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Image copyright Gabriel Alborozo, 2020, text copyright Martha Brockenbrough, 2020. Courtesy of Levine Querido.

You don’t need to own a dog for Martha Brockenbrough’s story to melt your heart. Her short, straightforward sentences are carried on a leisurely, dreamy rhythm, giving them emotional impact and allowing readers to relive the good days, when there was all the time in the world, with old dog. Her lyrical language is endearingly dog-centric, but when the girl comes on the scene, readers will see that each example of old dog’s favorite things also applies to toddlers and young children. That old dog gets to slow down and enjoy life at his speed with the little girl may bring a tear to adult readers while kids will embrace the spontaneity and unspoken understanding between these two kindred spirits. Perfectly paced and with specific details borne of love for dogs and children, Brockenbrough’s This Old Dog offers the comfort of enduring friendship and the joy of discovering—and rediscovering—the world with a loved one.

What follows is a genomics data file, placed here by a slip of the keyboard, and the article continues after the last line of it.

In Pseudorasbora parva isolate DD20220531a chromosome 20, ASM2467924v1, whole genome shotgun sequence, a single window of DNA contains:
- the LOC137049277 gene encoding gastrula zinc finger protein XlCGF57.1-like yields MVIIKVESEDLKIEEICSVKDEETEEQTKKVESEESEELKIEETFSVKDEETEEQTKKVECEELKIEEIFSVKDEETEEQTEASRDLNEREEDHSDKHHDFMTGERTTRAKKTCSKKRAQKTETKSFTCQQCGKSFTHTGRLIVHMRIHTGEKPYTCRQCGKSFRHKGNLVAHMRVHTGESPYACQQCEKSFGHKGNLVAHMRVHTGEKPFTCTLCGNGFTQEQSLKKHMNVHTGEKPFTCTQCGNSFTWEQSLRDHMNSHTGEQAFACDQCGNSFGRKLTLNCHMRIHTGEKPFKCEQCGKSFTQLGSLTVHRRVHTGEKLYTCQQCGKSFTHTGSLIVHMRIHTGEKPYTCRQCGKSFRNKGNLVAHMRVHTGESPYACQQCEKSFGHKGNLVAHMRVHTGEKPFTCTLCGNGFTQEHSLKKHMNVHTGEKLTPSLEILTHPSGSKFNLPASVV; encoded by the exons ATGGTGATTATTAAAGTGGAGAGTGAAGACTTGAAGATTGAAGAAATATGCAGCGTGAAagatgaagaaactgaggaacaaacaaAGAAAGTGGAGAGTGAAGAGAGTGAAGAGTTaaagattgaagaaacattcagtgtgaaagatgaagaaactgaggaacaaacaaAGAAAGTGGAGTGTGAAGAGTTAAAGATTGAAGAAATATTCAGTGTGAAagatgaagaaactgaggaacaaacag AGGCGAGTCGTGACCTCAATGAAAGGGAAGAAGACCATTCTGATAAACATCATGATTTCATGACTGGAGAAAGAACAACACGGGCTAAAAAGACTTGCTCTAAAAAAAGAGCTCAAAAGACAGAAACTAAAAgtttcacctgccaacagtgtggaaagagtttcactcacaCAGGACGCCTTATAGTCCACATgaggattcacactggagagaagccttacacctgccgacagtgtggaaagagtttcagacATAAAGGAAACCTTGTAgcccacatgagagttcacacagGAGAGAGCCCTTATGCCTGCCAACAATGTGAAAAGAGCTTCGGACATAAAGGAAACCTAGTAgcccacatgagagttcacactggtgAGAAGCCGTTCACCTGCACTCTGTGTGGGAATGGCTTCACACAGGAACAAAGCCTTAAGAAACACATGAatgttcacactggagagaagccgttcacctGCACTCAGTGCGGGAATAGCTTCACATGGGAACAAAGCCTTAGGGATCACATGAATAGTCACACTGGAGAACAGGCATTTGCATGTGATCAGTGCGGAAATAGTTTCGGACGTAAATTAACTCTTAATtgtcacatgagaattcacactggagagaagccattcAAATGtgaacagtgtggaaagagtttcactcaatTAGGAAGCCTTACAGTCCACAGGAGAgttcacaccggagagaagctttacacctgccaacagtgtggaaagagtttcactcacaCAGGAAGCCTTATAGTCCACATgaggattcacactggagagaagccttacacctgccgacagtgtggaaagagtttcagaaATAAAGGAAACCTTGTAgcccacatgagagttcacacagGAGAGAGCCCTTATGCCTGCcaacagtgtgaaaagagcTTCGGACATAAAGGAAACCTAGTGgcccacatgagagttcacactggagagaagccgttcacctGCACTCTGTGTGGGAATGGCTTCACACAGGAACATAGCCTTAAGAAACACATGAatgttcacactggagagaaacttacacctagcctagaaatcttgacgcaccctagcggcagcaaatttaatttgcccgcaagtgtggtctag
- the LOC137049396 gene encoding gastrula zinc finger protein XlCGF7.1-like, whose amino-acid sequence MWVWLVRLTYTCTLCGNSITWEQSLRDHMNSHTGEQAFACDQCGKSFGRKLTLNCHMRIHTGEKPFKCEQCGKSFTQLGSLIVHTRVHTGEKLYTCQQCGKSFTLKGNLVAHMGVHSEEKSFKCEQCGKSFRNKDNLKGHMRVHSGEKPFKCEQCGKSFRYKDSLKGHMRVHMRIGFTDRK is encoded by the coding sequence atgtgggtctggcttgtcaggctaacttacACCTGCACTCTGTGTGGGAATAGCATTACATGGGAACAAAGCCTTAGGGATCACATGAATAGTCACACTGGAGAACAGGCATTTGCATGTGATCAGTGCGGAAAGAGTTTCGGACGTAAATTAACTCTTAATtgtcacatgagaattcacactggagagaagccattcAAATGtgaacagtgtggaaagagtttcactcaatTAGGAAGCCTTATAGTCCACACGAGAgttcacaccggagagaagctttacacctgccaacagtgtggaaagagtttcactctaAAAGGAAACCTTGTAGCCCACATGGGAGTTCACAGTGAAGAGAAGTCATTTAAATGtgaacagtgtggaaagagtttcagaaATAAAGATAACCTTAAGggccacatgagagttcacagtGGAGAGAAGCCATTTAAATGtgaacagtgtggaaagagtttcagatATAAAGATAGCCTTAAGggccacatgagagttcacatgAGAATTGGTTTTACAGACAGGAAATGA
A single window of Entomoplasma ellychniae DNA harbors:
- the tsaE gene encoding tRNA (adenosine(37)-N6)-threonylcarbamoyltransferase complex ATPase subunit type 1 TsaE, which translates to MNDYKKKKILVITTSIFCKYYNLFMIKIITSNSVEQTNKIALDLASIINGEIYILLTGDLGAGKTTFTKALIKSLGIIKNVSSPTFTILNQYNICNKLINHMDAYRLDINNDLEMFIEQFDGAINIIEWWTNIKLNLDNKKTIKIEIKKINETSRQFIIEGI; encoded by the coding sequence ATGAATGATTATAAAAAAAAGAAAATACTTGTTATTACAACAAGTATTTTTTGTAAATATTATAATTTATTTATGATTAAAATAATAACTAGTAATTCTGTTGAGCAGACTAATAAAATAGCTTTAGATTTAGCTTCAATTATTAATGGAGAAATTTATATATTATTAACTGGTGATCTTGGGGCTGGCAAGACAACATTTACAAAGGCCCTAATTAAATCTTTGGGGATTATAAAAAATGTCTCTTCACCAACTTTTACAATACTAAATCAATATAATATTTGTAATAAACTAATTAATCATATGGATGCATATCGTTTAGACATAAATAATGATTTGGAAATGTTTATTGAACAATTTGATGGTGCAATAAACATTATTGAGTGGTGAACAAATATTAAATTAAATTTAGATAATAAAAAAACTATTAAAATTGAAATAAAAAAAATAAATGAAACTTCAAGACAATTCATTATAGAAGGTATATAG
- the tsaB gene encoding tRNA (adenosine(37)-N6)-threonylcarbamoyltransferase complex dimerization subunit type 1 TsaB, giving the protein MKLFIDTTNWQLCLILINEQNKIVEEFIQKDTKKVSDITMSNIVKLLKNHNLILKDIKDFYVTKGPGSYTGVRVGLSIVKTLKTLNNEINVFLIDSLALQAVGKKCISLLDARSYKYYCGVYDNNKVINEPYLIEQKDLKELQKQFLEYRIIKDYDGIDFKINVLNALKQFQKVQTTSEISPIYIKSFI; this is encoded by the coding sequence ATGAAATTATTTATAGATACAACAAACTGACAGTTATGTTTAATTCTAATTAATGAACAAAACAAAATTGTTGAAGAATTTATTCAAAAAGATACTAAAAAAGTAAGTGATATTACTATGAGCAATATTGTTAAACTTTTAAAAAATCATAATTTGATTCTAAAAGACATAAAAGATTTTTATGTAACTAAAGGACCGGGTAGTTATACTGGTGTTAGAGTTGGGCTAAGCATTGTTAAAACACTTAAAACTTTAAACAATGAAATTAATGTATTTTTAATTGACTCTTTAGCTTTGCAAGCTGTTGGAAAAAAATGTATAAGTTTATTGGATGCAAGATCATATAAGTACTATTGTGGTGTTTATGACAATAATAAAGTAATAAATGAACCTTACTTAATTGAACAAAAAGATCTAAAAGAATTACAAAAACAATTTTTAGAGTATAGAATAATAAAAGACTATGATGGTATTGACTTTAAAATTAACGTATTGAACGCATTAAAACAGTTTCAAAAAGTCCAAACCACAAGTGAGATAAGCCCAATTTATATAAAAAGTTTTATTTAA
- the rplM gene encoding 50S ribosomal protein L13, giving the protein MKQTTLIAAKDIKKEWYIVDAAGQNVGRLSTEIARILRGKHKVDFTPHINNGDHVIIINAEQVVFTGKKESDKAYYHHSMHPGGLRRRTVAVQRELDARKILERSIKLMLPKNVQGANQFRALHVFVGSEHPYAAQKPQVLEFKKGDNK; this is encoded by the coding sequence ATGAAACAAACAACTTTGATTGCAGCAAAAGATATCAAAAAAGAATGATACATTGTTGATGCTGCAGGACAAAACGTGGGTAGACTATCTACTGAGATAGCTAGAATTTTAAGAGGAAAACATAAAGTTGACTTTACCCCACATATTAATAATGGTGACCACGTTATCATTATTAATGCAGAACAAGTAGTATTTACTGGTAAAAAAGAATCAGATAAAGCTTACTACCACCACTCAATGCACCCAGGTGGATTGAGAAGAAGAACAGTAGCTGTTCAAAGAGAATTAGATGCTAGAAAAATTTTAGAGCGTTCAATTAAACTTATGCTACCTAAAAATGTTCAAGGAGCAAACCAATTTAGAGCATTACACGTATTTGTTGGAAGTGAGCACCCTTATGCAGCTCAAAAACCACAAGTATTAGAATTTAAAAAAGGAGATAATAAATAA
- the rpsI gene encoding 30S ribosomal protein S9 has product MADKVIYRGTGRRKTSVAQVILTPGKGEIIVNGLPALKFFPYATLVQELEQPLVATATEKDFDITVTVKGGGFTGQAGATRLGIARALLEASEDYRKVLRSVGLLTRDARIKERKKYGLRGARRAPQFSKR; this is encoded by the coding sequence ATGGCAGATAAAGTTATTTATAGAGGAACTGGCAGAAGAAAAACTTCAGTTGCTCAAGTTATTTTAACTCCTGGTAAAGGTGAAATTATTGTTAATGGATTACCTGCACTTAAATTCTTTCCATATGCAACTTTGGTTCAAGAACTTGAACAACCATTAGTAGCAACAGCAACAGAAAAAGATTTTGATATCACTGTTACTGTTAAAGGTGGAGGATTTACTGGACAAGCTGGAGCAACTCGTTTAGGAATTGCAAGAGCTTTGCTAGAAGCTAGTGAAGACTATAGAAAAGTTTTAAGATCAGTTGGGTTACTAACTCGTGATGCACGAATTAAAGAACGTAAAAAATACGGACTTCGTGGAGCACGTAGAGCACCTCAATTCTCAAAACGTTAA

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Image copyright Gabriel Alborozo, 2020, text copyright Martha Brockenbrough, 2020. Courtesy of Levine Querido.

Gabriel Alborozo’s small, long-haired dog, gray and slowed by age yet still lively in spirit is as cute as they come. The front endpaper, which shows a dog’s-eye-view of a man and a very pregnant woman setting up a nursery gives children a hint of the changes to come in old dog’s home. As old dog is introduced, scattered toys and a photograph of a little girl on the windowsill show the progression of time. From the adults’ rushing legs to the first glimpse of the girl walking, each spread depicts old dog’s perspective, mirroring the emotional pull of the text.

What old dog wants in a walk and what he dreams of in his afternoon nap are contrasted with his new reality with images of his collar being tugged by the leash left, right, and forward as he stops to sniff the grass or listen to the breeze. In his sweet remembrances of past carefree days, old dog has no leash. Readers will be cheered to see that as he and the little girl play together he once again is let off the leash to share his old and her new favorite activities. Alborozo’s delicate lines and cartoon-inspired images are just right for portraying old dog’s dreams, emotions, and special times shared with the little girl. Humorous touches and old dog’s expressive face add visual depth and understanding to this special tale.